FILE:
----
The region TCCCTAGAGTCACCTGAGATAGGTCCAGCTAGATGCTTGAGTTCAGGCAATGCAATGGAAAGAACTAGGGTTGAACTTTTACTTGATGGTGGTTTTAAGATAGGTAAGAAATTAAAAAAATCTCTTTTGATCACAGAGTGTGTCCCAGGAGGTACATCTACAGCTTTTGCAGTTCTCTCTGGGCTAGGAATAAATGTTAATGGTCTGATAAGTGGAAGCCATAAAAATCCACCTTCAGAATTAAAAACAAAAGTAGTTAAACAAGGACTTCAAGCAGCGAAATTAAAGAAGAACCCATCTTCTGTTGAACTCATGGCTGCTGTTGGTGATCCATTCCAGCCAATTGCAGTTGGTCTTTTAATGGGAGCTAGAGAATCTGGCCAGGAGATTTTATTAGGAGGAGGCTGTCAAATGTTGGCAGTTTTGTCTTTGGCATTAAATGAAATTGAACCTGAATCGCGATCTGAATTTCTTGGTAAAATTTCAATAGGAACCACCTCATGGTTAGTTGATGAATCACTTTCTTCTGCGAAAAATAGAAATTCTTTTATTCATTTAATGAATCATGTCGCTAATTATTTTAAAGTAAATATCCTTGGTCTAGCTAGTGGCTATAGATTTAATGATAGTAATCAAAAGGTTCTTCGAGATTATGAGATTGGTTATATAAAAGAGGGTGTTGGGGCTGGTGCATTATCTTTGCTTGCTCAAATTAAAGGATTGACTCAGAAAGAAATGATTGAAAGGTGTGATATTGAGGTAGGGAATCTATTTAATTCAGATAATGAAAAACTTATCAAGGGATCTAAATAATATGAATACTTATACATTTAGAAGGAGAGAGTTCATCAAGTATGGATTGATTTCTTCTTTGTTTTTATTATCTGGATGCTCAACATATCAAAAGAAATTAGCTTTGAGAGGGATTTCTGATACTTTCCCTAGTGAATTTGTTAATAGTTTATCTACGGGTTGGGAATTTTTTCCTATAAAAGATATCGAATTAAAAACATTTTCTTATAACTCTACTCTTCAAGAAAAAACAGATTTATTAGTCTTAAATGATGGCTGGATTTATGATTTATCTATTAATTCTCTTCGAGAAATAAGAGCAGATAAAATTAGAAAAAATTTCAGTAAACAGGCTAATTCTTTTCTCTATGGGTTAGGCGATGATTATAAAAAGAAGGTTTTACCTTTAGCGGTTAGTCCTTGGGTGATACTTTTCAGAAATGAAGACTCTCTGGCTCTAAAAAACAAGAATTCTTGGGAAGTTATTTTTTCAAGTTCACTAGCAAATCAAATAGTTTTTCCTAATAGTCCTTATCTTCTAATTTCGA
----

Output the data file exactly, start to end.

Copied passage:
The region TCCCTAGAGTCACCTGAGATAGGTCCAGCTAGATGCTTGAGTTCAGGCAATGCAATGGAAAGAACTAGGGTTGAACTTTTACTTGATGGTGGTTTTAAGATAGGTAAGAAATTAAAAAAATCTCTTTTGATCACAGAGTGTGTCCCAGGAGGTACATCTACAGCTTTTGCAGTTCTCTCTGGGCTAGGAATAAATGTTAATGGTCTGATAAGTGGAAGCCATAAAAATCCACCTTCAGAATTAAAAACAAAAGTAGTTAAACAAGGACTTCAAGCAGCGAAATTAAAGAAGAACCCATCTTCTGTTGAACTCATGGCTGCTGTTGGTGATCCATTCCAGCCAATTGCAGTTGGTCTTTTAATGGGAGCTAGAGAATCTGGCCAGGAGATTTTATTAGGAGGAGGCTGTCAAATGTTGGCAGTTTTGTCTTTGGCATTAAATGAAATTGAACCTGAATCGCGATCTGAATTTCTTGGTAAAATTTCAATAGGAACCACCTCATGGTTAGTTGATGAATCACTTTCTTCTGCGAAAAATAGAAATTCTTTTATTCATTTAATGAATCATGTCGCTAATTATTTTAAAGTAAATATCCTTGGTCTAGCTAGTGGCTATAGATTTAATGATAGTAATCAAAAGGTTCTTCGAGATTATGAGATTGGTTATATAAAAGAGGGTGTTGGGGCTGGTGCATTATCTTTGCTTGCTCAAATTAAAGGATTGACTCAGAAAGAAATGATTGAAAGGTGTGATATTGAGGTAGGGAATCTATTTAATTCAGATAATGAAAAACTTATCAAGGGATCTAAATAATATGAATACTTATACATTTAGAAGGAGAGAGTTCATCAAGTATGGATTGATTTCTTCTTTGTTTTTATTATCTGGATGCTCAACATATCAAAAGAAATTAGCTTTGAGAGGGATTTCTGATACTTTCCCTAGTGAATTTGTTAATAGTTTATCTACGGGTTGGGAATTTTTTCCTATAAAAGATATCGAATTAAAAACATTTTCTTATAACTCTACTCTTCAAGAAAAAACAGATTTATTAGTCTTAAATGATGGCTGGATTTATGATTTATCTATTAATTCTCTTCGAGAAATAAGAGCAGATAAAATTAGAAAAAATTTCAGTAAACAGGCTAATTCTTTTCTCTATGGGTTAGGCGATGATTATAAAAAGAAGGTTTTACCTTTAGCGGTTAGTCCTTGGGTGATACTTTTCAGAAATGAAGACTCTCTGGCTCTAAAAAACAAGAATTCTTGGGAAGTTATTTTTTCAAGTTCACTAGCAAATCAAATAGTTTTTCCTAATAGTCCTTATCTTCTAATTTCGA